Chapter 11 was once a favored way to reorganize a small business. However, over the last 40 years, the trend toward higher costs and more complicated procedural hurdles have made Chapter 11 undesirable or unsustainable for a certain segment of businesses.
In an effort to make Chapter 11 relevant again for those parties, the Small Business Reorganization Act (Senate Bill 3689 and H.R. 7190) was introduced late last year, but almost six months have passed without much action concerning the pending bill. In April 2019, members of the Senate Judiciary Committee reintroduced the bill and this newly proposed version is not likely to be shelved anytime soon. A bi-partisan group of senators introduced and support the act (including Chuck Grassley, Sheldon Whitehouse, Thom Tillis, Amy Klobuchar, Joni Ernst and Richard Blumenthal). Many savvy legislative watchers expect this bill to pass before the end of the year. This means that the provisions of the proposed SBRA, which would add a new subchapter to Chapter 11 of the Bankruptcy Code, will have the potential to change the trajectory for many troubled businesses throughout the country – likely for the better.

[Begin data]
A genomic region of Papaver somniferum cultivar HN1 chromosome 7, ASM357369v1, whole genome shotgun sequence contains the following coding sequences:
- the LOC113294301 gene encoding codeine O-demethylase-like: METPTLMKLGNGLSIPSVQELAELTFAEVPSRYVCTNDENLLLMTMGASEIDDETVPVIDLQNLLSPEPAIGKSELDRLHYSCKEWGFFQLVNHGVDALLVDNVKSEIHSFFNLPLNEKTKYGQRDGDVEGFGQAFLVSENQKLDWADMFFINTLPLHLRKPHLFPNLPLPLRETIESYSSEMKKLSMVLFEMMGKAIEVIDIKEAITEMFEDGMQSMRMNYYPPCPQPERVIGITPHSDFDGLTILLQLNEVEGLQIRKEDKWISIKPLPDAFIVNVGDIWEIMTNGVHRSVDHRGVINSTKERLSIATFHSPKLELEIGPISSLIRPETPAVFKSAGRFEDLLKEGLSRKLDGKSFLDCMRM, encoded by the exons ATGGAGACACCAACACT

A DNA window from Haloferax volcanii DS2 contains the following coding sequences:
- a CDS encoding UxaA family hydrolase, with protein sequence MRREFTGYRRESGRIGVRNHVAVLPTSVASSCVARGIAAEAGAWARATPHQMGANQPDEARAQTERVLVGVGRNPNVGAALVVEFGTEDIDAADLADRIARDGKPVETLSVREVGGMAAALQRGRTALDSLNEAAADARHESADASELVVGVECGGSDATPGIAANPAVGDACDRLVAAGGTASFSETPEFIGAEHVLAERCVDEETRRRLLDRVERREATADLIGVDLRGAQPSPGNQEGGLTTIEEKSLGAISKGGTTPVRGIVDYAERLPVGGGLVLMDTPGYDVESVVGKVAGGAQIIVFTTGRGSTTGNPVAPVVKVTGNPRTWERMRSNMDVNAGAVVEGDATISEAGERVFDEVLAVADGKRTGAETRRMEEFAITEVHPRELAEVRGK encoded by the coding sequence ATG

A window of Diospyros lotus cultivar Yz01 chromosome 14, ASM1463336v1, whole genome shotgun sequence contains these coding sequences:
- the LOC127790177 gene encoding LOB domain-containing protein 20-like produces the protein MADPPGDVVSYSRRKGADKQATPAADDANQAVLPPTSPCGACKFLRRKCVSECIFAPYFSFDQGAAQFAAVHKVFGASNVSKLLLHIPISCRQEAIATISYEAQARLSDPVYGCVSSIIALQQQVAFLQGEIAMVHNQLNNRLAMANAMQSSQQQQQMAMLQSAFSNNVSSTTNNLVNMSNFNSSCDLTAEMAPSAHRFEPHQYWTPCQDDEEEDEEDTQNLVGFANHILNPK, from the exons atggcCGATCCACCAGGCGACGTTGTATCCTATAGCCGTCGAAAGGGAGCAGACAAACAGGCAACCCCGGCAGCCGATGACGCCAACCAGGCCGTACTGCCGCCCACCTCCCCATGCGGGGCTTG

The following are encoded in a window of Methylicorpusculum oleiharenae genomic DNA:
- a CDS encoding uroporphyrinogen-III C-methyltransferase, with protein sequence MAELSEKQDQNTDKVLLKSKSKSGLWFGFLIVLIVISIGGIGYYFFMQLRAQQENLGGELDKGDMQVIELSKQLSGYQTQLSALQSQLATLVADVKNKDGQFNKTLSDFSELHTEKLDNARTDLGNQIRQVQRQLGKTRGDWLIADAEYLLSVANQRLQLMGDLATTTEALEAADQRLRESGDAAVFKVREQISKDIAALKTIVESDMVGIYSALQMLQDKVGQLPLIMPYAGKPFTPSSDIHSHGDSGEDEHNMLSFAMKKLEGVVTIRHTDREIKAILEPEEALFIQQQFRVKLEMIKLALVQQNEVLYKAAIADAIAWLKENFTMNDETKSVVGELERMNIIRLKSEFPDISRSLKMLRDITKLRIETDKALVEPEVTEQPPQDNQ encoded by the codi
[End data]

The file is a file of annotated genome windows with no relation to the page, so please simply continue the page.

Although billion-dollar bankruptcy cases like the Sears, iHeart Media and PG&E grab all the headlines, the majority of commercial bankruptcy cases filed in the United States actually concern debtors with less than $2.1 million in assets (according to 2017 statistics). In the initial version of the SBRA, the act contemplated dollar limits that would only apply to businesses with liabilities under $2.56 million (excluding debt owed to insiders and affiliates). However, this limitation is expected to increase to at least $5 million (and potentially as high as $10 million) in the most recent version of the act. If this liability limitation is increased, the SBRA would apply to a greater number of potential business cases, and Chapter 11 could once again be a legitimate option for a smaller company to address its insolvency concerns.
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